E-cigarettes could soon join flammable liquids and gas canisters on “dangerous goods” signs at airline check-ins as countries move to ban the devices from baggage destined for the airplane’s hold.
The International Civil Aviation Organization (ICAO) has amended its 2015-2016 Technical Instruction for the Safe Transport of Dangerous Goods By Air to prohibit passengers and crew from carrying e-cigarettes and other battery-powered portable electronic smoking devices in checked baggage, and from charging them in aircraft cabins.
The ICAO is a UN agency that establishes international standards and recommended practices for air travel. Although not legally binding, these standards are used as references by 191 member states when developing legally-enforceable domestic regulations.
It is widely expected that the 191 countries that follow ICAO guidance will quickly amend their own regulations to reflect the new ban on e-cigs in cargo holds. Passengers will still be able to carry e-cigarettes in cabin baggage, and rules on usage will continue to be down to individual airlines.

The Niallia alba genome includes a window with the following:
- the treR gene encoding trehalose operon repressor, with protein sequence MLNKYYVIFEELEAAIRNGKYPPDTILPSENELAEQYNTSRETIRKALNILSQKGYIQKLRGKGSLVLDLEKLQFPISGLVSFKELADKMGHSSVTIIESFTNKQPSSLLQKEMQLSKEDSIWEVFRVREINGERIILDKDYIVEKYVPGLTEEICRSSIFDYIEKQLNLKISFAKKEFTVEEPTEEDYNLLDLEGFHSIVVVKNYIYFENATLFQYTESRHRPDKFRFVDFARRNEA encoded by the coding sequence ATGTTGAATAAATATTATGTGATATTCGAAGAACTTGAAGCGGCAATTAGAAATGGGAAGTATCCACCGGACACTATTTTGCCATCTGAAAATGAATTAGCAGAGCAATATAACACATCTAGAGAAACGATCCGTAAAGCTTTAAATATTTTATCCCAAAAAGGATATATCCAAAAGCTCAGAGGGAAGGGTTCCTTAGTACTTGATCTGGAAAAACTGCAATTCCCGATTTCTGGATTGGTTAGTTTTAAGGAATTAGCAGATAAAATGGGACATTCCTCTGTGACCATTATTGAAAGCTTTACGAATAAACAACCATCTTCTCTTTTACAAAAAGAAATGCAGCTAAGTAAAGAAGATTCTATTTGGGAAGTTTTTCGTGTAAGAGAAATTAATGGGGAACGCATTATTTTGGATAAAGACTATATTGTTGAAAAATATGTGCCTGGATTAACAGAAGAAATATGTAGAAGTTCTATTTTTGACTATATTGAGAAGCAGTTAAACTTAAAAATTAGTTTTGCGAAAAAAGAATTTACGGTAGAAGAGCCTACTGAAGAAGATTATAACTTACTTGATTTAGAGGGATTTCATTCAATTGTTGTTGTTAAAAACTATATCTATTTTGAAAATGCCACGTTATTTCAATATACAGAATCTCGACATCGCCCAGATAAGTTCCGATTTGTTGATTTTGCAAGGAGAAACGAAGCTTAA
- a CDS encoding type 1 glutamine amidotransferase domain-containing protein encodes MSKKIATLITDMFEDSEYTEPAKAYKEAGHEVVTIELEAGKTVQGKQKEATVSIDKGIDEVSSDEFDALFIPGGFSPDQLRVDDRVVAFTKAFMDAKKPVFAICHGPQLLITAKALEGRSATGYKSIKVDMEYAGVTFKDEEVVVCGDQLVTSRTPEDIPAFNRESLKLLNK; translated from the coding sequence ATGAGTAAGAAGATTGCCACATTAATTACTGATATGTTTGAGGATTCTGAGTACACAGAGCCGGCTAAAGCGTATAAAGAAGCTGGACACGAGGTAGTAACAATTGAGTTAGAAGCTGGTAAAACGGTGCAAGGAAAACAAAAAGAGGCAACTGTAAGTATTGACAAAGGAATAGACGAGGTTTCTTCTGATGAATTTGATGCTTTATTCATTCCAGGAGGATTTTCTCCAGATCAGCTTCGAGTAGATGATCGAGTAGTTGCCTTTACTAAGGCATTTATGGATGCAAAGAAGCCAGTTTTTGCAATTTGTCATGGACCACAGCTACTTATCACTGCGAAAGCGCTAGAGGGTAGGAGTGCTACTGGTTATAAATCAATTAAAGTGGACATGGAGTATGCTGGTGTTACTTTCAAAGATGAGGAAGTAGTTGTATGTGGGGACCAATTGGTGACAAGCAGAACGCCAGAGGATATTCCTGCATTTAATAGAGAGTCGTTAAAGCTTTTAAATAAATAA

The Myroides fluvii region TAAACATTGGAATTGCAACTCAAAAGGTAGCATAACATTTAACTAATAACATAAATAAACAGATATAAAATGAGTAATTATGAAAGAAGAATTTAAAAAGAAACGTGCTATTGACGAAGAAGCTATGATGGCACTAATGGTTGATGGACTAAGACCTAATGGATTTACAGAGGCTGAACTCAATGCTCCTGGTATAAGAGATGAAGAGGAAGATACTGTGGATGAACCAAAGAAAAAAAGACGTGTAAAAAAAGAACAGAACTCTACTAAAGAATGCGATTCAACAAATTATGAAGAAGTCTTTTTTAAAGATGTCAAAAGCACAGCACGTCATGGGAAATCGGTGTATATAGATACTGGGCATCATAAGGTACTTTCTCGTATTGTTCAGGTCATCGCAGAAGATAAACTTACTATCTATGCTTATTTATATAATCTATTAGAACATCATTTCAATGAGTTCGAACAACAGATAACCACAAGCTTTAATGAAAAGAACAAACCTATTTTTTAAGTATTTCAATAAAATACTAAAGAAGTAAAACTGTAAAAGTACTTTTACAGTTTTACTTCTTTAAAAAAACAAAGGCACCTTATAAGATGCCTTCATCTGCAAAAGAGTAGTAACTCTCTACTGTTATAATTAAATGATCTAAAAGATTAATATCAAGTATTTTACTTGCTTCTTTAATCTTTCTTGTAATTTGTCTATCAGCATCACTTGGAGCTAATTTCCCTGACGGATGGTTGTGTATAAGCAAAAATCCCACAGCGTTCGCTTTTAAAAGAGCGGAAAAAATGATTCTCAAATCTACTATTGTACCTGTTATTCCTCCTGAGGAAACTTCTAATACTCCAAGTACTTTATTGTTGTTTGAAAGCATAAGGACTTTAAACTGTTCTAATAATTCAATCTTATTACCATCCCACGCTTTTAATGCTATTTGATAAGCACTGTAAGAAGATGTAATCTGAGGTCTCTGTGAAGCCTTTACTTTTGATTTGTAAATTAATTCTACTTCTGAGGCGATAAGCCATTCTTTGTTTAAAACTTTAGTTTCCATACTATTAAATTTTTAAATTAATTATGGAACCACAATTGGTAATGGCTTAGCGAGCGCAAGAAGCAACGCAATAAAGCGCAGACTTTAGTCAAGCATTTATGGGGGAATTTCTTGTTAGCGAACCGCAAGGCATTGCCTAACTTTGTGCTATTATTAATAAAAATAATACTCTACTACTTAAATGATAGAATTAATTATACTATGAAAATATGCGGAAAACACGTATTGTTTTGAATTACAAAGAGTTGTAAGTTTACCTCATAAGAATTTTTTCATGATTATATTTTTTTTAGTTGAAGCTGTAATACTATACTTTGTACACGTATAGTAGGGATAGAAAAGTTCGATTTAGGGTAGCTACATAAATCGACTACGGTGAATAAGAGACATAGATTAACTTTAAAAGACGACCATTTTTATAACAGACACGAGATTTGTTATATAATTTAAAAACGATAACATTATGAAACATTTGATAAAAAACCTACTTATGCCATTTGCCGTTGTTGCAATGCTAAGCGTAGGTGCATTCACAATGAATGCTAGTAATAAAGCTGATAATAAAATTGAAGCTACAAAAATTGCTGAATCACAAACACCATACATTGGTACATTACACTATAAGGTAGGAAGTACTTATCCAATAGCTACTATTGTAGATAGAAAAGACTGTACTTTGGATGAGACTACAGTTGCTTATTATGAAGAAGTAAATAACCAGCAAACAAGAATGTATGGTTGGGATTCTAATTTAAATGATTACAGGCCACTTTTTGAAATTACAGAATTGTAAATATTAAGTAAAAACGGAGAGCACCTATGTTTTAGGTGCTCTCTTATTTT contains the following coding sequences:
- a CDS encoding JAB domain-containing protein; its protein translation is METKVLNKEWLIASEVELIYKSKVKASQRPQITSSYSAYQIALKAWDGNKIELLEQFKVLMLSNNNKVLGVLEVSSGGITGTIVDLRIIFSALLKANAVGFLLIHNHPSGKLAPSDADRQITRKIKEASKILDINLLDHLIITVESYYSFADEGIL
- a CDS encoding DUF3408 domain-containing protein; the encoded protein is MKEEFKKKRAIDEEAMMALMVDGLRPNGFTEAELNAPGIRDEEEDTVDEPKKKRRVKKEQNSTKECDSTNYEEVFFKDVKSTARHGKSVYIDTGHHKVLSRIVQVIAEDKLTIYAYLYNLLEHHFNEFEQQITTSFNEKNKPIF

“Several incidents have been reported involving e-cigarette heating elements being accidentally activated and resulting in fires in checked baggage,” said ICAO council president Olumuyiwa Benard Aliu.
“We had already recommended that our member states take actions on these concerns late last year but, after a further review by our Dangerous Goods Panel, it was determined that a formal amendment to the ICAO Technical Instructions should also be undertaken.”
ICAO first issued advice on e-cigarettes in December of 2014, recommending that airlines require passengers to carry devices in the cabin rather than in checked baggage, so that incidents could be immediately dealt with.
The U.S. Federal Aviation Administration (FAA) issued a safety notice in January 2015 advising American companies to prohibit e-cigarettes from being checked into the hold after two e-cigs started fires on planes at U.S. airports.
What This Means: As a safety precaution in an industry already replete with them, rather than an attempt to suppress vaping, the ICAO instruction should not get anyone’s back up. And, given that the FAA has already issued advice along the lines of the ICAO’s original recommendation, formal regulation prohibiting checking-in e-cigs is likely to follow quite quickly in the U.S. and other ICAO member states.
– Freddie Dawson ECigIntelligence staff
Photo: Atomic Taco